Most unlucky of all is the discovery that one has sat down to dinner at a table where thirteen people are present, a reference to the fact that there were thirteen people present at the Last Supper, where Judas Iscariot was the thirteenth. Superstition has it that the first person to rise (or otherwise the last person to be seated) will die within a year. The only remedy is for all to sit and stand together, or for one or more of the party to be seated at another table.

    Equally ubiquitous is the fear that a Friday, itself an unlucky day, that falls on the thirteenth day of the month is a day when anything that can go wrong will go wrong. Even in modern technologically advanced society, business will fall off whenever a ‘Friday the thirteenth’ comes round as important deals are delayed until a more propitious date. New undertakings of may other kinds, including weddings and other event of a personal nature, will also be postponed.

    In reality, the prejudice against the number thirteen is of obscure origins, as evidence exists of it in Roman civilisation long before Christ and the Last Supper, which is none the less usually cited as the source of the superstition. Perhaps significantly, the number thirteen was to the ancient Egyptians the last step of the ladder via which the soul reached eternity, though other authorities have suggested Hindu origins.
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Friday the 13th

Post by gdwdwrkr » Thu Jul 20, 2006 9:17 am

As we say concerning antiques, "There were dumb people then, too."
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Friday the 13th

Post by Wizard of Oz » Thu Jul 20, 2006 11:02 am

.. to add further trivia ..

Thirteen
  • The Turks so dislike the number that the word is almost expunged from their vocabulary.
  • The Italians never use it in making up the numbers of their lotteries.
  • In Paris no house bears the number
.. Ken's observation on 13 at a meal was around in other mythologies ..
Sitting down thirteen at dinner, in old Norse mythology, was deemed unlucky, because at a banquet in the Valhalla, Loki once intruded, making thirteen guests, and Baldur was slain.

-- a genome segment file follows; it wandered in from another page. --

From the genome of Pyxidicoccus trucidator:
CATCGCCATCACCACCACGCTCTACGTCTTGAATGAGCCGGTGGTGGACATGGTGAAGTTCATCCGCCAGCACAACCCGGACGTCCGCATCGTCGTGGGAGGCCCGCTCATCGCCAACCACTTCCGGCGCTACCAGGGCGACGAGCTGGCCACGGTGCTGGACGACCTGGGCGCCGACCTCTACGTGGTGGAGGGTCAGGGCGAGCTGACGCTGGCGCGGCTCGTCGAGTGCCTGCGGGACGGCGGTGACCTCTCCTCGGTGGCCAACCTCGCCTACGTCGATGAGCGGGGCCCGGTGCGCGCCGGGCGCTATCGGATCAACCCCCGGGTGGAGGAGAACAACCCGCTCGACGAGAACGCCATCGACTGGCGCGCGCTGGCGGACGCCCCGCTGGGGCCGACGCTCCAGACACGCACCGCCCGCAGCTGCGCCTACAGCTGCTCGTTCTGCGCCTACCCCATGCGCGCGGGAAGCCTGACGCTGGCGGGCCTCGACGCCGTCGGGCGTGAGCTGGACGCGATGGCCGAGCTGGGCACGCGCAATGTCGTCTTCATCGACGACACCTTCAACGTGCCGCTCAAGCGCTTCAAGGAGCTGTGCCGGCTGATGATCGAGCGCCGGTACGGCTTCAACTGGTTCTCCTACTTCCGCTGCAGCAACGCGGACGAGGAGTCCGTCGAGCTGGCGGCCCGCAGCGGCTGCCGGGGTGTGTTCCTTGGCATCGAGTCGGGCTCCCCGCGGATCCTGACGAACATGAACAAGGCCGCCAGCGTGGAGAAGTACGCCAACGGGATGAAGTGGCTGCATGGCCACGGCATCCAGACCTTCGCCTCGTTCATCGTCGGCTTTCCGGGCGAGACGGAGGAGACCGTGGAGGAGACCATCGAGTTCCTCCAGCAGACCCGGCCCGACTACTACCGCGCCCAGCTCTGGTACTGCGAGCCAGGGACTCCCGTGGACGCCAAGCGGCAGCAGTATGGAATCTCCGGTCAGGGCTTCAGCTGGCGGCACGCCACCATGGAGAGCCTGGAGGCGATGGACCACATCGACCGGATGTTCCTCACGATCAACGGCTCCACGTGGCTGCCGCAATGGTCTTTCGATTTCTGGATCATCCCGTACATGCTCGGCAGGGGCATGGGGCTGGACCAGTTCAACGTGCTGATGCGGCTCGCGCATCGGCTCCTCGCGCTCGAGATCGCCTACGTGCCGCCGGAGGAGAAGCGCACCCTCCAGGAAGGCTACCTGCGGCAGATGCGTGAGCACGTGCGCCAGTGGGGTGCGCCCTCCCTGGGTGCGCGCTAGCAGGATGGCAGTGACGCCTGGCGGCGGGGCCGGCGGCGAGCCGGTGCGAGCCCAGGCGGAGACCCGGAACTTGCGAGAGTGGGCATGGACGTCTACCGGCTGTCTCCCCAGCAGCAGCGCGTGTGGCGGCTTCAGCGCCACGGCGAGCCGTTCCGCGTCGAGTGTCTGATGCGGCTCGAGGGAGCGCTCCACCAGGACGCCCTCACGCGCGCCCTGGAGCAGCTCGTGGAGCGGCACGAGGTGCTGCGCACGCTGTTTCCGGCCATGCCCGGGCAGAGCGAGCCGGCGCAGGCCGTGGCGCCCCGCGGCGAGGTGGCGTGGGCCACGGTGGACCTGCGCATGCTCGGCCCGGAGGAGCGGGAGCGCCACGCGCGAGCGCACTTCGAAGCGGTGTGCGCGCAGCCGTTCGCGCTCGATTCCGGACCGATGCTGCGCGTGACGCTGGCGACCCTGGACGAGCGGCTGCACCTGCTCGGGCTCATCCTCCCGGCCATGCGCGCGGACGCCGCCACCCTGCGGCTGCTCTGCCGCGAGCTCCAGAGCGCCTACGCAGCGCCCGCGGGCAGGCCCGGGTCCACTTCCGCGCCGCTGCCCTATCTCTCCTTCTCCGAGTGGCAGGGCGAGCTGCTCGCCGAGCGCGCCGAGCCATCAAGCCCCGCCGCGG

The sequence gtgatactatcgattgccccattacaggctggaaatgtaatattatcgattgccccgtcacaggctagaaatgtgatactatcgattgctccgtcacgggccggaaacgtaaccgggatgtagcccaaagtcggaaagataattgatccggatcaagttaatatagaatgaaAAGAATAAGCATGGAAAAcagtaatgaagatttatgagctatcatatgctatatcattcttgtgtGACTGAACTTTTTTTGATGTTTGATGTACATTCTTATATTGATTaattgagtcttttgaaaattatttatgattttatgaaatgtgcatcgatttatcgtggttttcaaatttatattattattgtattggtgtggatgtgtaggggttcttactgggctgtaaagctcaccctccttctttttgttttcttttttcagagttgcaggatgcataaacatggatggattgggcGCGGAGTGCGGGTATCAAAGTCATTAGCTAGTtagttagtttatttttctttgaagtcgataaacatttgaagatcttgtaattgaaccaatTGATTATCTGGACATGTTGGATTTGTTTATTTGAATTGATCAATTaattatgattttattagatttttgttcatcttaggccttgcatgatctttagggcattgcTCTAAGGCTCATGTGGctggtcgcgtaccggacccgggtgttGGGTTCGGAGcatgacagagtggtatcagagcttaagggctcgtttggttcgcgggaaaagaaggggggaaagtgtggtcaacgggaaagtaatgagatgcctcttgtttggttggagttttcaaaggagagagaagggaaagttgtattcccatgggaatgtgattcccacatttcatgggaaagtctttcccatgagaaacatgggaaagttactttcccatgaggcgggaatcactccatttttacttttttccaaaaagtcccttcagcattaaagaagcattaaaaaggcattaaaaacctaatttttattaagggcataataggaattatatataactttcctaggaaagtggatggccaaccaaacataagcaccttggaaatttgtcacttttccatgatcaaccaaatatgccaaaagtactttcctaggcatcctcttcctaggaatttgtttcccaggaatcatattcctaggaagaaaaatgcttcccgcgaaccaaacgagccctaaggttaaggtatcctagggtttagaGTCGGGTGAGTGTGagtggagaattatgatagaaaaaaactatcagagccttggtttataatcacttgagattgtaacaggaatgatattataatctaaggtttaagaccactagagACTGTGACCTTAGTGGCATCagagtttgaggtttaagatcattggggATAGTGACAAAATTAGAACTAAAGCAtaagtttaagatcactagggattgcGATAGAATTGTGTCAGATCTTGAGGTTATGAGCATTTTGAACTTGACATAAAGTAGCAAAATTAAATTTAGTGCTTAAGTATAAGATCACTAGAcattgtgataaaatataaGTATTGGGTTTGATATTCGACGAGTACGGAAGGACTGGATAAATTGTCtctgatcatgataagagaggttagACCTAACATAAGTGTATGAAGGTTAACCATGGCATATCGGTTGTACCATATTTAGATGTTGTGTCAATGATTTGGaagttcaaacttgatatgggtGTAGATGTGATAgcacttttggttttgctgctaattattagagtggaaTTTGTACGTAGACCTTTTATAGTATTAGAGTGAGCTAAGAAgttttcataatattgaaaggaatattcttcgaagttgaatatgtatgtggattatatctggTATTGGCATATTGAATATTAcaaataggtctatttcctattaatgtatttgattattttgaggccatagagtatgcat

.. however the French have a solution to this social faux pas with the use of quatorziennes (fourteeners).
quatorziennes: Persons of recognised position in society who hold themselves in readiness to accept an invitation to dinner when otherwise the number of guests would be thirteen.
Friday
  • Fairies and all the tribes of elves of every description, according to mediæval romance, are converted into hideous animals on Friday, and remain so till Monday.
  • For the Norsemen it was regarded as the luckiest day of the week when weddings took place
  • Christians regard it as the day of the crucifixion
  • In England, it is not unlucky to be born on this day as Friday's child is loving and giving
[h] (Source: Brewer's Dictionary of Phrase and Fable. 1898.) [/h]

WoZ of Aus 20/07/06
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Friday the 13th

Post by haro » Thu Jul 20, 2006 10:30 pm

Just in case someone is wondering why it is 'paraskevidekatriaphobia' but 'triskaidekaphobics' - 'tris kai deka' (= three and ten) is the older version, genuine Ancient Greek, whereas 'dekatria' (=ten-three) is the newer one, as used also in Modern Greek. 'Paraskevi' means 'preparation' both in Ancient and Modern Greek. In the context above it means the day of preparation for Sabbath in the New Testament, i.e. Friday.